Campus Protests Against Metal Detectors Build Steam

Agatha Ryan, Staff Writer

According to a report by The Brooklyn Eagle, on March 26th 2015, Noah Phillpotts, a student at the John Jay campus, was forced down and handcuffed by a safety officer by the metal detectors at the building’s entrance. He had entered the school and was stopped by a safety agent because a metal pin holding his glasses together set off the metal detectors. The safety officer allegedly elbowed Phillpotts in the face and took his glasses, perhaps believing the pin could be used as a weapon. It has been five years since this event, yet a coalition of John Jay parents and teachers called the John Jay Campus Metal Detector Removal Working Group (JJCMDRWG) are advocating to remove metal detectors from the campus. This effort is just a piece of their stated mission to eradicate practices in schools that divide students by race, in order to make the John Jay campus a place where all students feel part of a safe and inclusive community. 

In order to get rid of the metal detectors on the campus, the principals of Millennium, Park Slope Collegiate, John Jay School for Law and Cyberarts Studio Academy have to agree to the change in policy. But only two out of the four, PSC and Millennium, have. Amanda Zinoman, a parent of a sixth grader at Park Slope Collegiate, recalls that at a community forum, the principals who didn’t comply, were asked how they felt. “Each of them basically punted, and said, ‘Oh, well, we have to hear from our community, and they [the principals] are not willing to take a stance on it.” 

The movement against the metal detectors initiated with the PTA at Park Slope Collegiate. PSC was founded on anti-racist ideologies. Per their website: “The PSC experience is built upon the vision of a truly integrated school—racially, ethnically, economically, and academically—that leads toward developing a just and equal society.” The school’s leaders agree that the metal detectors imply to students that the campus is unsafe. Zinoman explains that the protocol of entering through metal detectors is “treating kids like there’s going to be a problem before you even start.” She and other PSC PTA members argue that it is degrading for students to start their day this way.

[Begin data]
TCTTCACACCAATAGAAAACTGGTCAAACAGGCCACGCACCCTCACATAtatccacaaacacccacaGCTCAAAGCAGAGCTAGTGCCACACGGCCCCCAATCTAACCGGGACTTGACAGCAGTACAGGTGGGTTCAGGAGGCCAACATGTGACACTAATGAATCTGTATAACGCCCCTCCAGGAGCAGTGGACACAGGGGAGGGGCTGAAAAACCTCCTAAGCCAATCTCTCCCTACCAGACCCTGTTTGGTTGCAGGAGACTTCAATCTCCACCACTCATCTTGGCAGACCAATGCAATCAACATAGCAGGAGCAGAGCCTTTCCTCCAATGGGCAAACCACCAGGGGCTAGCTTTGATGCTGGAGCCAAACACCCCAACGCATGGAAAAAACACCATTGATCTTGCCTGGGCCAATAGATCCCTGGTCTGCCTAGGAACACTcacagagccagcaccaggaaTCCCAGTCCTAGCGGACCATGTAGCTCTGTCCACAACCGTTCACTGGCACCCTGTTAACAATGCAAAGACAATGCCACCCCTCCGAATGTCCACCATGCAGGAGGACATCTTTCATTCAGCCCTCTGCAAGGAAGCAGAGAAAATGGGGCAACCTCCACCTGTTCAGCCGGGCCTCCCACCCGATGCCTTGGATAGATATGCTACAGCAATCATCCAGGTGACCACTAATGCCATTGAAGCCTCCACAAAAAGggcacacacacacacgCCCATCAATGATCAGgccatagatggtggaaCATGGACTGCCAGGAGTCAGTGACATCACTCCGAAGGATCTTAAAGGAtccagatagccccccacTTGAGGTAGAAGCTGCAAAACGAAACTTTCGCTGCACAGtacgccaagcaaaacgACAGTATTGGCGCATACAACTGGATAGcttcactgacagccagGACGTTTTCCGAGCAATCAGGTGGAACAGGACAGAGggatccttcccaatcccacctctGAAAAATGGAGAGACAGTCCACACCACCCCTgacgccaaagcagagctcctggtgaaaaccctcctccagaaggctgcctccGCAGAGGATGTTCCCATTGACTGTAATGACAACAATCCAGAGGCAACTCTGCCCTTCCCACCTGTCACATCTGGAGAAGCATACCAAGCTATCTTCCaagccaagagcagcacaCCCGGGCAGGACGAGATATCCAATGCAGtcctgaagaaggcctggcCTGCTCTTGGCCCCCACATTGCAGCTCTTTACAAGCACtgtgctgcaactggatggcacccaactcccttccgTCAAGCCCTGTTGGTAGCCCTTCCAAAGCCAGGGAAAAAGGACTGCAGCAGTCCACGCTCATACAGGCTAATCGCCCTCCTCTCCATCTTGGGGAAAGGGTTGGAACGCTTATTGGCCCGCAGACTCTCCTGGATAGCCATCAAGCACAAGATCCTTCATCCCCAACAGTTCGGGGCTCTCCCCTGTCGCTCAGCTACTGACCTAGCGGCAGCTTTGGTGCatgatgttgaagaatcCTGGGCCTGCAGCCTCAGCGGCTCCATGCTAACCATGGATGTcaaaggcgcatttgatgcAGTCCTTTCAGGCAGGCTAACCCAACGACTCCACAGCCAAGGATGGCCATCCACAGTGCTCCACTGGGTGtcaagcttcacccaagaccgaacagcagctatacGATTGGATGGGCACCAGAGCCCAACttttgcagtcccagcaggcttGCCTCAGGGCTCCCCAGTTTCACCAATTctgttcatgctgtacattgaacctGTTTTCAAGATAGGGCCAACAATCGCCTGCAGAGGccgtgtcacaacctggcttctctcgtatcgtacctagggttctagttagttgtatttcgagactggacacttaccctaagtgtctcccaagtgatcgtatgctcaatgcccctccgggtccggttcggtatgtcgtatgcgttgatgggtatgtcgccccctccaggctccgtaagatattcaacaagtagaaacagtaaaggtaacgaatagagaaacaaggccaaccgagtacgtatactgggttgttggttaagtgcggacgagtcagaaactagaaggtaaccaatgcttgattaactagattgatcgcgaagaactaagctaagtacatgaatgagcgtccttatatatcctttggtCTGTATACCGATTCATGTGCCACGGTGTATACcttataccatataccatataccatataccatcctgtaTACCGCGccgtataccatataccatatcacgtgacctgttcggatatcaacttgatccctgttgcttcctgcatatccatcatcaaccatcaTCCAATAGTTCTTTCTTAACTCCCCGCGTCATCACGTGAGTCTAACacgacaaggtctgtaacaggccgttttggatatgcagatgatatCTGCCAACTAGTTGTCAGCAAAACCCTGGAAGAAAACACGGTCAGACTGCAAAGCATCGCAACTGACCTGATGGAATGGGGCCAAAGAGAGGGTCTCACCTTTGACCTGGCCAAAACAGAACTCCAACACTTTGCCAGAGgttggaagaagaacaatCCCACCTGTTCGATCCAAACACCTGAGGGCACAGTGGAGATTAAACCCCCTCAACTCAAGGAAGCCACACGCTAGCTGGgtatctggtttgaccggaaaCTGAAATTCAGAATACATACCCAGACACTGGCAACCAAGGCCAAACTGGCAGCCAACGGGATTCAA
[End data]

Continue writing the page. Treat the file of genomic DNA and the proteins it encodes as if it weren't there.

“If you’re from a community that doesn’t have a negative relationship with police, then maybe metal detectors aren’t that big of a deal for you,” MBHS Art teacher Ms. Davidson observes, “But if you’re from a community where the police represent, [the idea that] ‘there’s something wrong with us, that they need to patrol us’ then it’s reinforcing that, and it could be subconscious.”  Ms. Davidson has been working for years with Campus Council, a campus-wide student group, who are working to confront tensions between schools and discuss the ways that segregation and systemic racism manifest in their day to day lives on campus.